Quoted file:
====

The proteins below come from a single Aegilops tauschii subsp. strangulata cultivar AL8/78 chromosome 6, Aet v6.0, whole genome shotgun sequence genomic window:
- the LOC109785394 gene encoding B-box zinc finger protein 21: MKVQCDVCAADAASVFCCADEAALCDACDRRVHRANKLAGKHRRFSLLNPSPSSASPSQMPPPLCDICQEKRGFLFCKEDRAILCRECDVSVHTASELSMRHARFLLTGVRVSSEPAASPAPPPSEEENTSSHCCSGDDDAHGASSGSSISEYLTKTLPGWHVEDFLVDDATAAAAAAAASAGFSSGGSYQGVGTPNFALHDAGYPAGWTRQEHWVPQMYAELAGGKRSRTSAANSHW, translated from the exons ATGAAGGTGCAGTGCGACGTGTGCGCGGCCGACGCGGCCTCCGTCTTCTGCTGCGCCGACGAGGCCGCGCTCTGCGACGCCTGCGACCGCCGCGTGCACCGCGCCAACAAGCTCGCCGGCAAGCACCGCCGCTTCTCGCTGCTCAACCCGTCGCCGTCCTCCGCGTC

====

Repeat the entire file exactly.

The proteins below come from a single Aegilops tauschii subsp. strangulata cultivar AL8/78 chromosome 6, Aet v6.0, whole genome shotgun sequence genomic window:
- the LOC109785394 gene encoding B-box zinc finger protein 21: MKVQCDVCAADAASVFCCADEAALCDACDRRVHRANKLAGKHRRFSLLNPSPSSASPSQMPPPLCDICQEKRGFLFCKEDRAILCRECDVSVHTASELSMRHARFLLTGVRVSSEPAASPAPPPSEEENTSSHCCSGDDDAHGASSGSSISEYLTKTLPGWHVEDFLVDDATAAAAAAAASAGFSSGGSYQGVGTPNFALHDAGYPAGWTRQEHWVPQMYAELAGGKRSRTSAANSHW, translated from the exons ATGAAGGTGCAGTGCGACGTGTGCGCGGCCGACGCGGCCTCCGTCTTCTGCTGCGCCGACGAGGCCGCGCTCTGCGACGCCTGCGACCGCCGCGTGCACCGCGCCAACAAGCTCGCCGGCAAGCACCGCCGCTTCTCGCTGCTCAACCCGTCGCCGTCCTCCGCGTC